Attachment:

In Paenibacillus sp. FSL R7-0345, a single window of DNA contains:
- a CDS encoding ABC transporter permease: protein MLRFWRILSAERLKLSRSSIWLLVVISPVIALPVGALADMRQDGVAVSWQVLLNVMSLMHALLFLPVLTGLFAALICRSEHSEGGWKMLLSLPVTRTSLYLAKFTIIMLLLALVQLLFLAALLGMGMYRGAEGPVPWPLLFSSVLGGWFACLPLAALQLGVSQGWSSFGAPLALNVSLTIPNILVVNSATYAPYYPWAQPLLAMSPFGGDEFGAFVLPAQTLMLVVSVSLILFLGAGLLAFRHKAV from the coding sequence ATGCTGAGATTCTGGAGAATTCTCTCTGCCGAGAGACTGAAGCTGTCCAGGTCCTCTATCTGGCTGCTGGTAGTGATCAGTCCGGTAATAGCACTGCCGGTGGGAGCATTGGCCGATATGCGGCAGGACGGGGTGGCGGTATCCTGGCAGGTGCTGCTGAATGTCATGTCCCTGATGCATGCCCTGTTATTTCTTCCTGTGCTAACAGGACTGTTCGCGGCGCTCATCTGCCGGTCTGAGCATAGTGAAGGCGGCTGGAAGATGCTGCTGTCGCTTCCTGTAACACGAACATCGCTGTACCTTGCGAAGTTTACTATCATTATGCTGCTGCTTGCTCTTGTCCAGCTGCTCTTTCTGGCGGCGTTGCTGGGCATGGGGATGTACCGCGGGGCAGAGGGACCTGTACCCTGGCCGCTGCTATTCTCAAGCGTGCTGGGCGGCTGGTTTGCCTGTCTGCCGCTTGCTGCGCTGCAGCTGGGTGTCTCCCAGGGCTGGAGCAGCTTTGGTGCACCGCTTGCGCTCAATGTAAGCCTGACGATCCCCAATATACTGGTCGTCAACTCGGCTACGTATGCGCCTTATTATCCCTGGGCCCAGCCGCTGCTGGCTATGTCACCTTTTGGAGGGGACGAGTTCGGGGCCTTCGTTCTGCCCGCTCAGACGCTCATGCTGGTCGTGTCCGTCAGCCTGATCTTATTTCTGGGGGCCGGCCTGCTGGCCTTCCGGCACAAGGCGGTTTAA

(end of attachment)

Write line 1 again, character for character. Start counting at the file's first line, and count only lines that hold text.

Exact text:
In Paenibacillus sp. FSL R7-0345, a single window of DNA contains: